Archive for January, 2013

January 27th, 2013

Bad Systems Often More Frustrating Than No System At All

On January 23rd, I received an email from Delta airlines about my flight from LaGuardia on the 26th. The subject line was “Confirm Your LGA Terminal 24 Hours Before Departure,” and the gist was: Delta now operates out of two terminals, so check before your flight and we will make sure you get to the right one.

As a frequent traveler, I appreciate this sort of thing. Racing from one terminal to the next to catch a flight is exhausting, and I thought it was great that instead of forcing me to guess or sort it out when I got to the airport, Delta was telling me ahead of time.

Unfortunately, the email was about as good as it got. Yesterday, I looked at it again, in preparation for today’s travel. The Delta website link helpfully took me to a page where I could access flight schedules–but not directly info about my flight and its terminal. The Delta mobile app–otherwise helpfully designed–showed me my boarding pass, but no terminal or gate info. The “Flight Status” function showed gate C29–presumably Terminal C–but since getting this info was otherwise difficult, it was hard to know if that was accurate.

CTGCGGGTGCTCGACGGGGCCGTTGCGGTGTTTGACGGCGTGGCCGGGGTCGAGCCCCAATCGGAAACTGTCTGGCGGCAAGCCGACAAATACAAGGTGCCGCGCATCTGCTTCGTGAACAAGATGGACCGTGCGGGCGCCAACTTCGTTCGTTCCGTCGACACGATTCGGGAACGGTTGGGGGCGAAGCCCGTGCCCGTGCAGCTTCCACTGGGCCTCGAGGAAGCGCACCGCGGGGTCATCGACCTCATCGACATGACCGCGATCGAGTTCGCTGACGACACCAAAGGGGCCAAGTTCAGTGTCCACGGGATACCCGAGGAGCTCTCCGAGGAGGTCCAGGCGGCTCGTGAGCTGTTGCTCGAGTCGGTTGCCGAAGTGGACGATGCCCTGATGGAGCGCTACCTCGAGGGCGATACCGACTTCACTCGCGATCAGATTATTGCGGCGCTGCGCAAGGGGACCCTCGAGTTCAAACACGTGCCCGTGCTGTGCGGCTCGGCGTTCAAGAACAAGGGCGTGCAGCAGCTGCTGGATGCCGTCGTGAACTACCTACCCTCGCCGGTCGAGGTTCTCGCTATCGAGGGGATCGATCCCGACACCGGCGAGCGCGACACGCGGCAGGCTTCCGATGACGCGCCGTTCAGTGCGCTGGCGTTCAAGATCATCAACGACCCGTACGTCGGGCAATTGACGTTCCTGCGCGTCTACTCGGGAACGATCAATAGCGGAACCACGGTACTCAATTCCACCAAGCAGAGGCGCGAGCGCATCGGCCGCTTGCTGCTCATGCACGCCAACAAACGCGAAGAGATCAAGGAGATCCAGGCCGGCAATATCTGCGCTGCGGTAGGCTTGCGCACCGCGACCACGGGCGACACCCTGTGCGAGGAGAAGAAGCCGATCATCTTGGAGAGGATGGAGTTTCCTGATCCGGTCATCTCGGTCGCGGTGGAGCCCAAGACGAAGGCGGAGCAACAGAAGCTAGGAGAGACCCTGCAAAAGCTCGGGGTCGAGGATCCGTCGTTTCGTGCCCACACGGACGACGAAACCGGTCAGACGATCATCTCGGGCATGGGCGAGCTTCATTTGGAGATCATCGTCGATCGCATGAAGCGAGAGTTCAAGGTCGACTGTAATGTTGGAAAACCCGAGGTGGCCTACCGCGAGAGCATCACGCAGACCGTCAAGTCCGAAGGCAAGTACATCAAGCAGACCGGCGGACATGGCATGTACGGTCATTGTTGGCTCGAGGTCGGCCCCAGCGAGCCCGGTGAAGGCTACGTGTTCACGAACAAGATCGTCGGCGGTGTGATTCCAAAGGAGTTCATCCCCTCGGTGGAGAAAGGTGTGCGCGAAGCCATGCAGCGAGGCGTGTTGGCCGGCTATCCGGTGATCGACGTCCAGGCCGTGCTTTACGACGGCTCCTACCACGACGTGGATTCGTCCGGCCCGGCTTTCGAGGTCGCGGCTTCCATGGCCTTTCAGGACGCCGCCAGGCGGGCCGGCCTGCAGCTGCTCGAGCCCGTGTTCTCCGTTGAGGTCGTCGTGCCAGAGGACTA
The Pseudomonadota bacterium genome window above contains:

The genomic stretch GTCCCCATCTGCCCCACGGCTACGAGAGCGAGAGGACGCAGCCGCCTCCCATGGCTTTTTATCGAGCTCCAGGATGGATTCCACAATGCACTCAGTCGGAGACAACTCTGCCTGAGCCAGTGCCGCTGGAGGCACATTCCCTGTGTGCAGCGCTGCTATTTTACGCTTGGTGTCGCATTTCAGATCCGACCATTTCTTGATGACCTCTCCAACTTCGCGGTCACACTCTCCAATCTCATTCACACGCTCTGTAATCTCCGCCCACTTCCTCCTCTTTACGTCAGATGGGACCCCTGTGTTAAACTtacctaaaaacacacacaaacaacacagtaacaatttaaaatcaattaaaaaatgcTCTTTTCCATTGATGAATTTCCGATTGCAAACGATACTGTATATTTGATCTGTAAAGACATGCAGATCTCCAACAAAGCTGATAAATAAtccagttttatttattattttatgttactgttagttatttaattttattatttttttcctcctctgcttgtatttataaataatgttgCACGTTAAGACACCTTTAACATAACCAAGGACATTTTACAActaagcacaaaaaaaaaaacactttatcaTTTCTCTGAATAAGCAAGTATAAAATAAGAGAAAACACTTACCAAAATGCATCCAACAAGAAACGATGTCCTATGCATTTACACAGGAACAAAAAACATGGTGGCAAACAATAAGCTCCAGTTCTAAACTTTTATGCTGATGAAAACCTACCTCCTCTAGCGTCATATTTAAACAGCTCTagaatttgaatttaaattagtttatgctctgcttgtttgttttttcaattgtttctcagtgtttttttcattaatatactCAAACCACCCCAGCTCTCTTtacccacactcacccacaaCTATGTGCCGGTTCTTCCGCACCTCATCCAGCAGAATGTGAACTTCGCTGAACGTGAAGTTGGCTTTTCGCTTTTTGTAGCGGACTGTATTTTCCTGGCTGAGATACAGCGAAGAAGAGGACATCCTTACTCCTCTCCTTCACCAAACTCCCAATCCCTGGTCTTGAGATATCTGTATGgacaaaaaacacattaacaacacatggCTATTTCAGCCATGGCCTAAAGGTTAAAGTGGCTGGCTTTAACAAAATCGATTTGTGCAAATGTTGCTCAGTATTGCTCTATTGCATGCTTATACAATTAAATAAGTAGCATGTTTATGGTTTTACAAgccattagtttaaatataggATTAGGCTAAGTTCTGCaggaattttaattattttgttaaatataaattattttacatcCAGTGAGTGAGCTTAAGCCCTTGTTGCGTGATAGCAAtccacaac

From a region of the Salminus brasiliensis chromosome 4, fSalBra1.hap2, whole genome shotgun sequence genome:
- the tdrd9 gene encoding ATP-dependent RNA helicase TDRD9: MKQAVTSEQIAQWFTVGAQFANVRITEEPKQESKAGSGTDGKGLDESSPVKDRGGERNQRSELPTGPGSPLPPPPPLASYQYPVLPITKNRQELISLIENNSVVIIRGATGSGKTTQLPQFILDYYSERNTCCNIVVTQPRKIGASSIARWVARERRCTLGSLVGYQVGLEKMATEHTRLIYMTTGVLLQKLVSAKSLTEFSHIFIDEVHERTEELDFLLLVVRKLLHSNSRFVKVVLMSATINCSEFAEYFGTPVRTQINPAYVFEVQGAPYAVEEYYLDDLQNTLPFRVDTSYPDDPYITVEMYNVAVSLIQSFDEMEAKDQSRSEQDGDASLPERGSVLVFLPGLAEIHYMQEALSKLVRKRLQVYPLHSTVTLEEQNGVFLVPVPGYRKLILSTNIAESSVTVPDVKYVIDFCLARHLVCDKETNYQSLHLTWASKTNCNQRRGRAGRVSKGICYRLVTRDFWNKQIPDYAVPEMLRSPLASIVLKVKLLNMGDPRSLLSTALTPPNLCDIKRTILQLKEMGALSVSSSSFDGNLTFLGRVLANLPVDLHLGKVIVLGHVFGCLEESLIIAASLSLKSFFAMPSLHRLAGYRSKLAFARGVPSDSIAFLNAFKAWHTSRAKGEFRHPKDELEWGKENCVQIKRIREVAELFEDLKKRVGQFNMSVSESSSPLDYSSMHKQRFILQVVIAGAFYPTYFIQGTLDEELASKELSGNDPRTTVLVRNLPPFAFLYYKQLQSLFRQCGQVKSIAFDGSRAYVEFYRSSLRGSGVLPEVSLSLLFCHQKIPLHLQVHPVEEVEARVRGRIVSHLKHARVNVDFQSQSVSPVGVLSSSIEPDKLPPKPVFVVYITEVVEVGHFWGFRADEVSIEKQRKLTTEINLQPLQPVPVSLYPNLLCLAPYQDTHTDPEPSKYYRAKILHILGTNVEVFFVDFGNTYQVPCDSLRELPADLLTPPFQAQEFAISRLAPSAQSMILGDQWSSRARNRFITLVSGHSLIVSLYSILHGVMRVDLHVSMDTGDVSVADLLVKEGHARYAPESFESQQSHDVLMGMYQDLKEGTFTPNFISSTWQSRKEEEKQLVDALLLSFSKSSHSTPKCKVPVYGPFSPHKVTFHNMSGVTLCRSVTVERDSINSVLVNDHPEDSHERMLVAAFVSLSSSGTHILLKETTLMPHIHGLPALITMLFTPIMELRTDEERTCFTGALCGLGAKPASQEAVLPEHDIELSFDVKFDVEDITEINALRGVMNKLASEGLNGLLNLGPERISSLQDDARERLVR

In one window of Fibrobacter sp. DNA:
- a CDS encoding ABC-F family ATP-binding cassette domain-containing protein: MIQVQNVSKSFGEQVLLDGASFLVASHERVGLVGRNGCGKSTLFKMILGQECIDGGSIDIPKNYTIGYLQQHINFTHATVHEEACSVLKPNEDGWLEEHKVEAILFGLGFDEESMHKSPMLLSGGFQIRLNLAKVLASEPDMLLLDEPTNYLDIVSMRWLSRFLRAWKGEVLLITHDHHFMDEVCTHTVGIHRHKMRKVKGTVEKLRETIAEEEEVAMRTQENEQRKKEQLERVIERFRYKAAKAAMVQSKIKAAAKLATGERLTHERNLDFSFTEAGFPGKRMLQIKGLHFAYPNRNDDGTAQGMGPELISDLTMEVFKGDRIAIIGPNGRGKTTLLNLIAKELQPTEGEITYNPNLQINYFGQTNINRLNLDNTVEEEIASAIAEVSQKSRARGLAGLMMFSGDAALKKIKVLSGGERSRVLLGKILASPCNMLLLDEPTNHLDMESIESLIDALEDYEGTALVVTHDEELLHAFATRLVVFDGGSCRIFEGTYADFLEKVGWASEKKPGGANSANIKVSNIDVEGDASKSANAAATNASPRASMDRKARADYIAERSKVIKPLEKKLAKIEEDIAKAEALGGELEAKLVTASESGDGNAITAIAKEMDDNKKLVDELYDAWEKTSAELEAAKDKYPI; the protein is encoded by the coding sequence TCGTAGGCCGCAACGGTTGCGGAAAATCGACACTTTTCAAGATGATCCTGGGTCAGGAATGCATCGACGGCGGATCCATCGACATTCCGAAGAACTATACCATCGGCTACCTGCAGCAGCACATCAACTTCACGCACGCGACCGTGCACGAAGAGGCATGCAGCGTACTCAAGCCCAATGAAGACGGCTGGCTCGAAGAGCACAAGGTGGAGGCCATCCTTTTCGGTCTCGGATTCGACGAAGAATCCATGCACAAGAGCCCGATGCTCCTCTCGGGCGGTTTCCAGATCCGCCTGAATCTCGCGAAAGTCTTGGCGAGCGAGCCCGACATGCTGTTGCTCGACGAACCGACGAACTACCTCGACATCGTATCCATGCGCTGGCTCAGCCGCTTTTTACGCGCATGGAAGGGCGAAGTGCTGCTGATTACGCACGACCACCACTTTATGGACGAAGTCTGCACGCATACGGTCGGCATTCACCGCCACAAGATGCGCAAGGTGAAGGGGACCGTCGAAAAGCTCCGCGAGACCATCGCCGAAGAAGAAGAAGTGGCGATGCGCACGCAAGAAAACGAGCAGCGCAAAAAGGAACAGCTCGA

The app included a link for easy Tweeting to Delta (@DeltaAssist) so I did. The response did not confirm the terminal–the whole point!–and instead said “@DeltaAssist: My apologies for the inconvenience. Some flights are not assigned a gate until the day of departure. Thank you. *CS”.

So here’s a tip, Delta: good on you for trying. But either take the user directly to a page with the relevant info–clearly marked and displayed–or just send a letter saying “Heads-up, we run out of two terminals, so leave yourself extra time because we may not assign a gate until shortly before your flight.” I would rather spend 10 more minutes in the airport to make sure I have the time I need than 20 minutes trying to sort through multiple computer systems for buried or unavailable information.


Speaking of systems and airlines, TripIt is a great system–web, iPad, iPhone, etc.–for those who travel a lot. Itineraries are automatically uploaded just by emailing them, and the “Pro” version tracks flight delays, can provide directions, and links to relevant travel providers easily.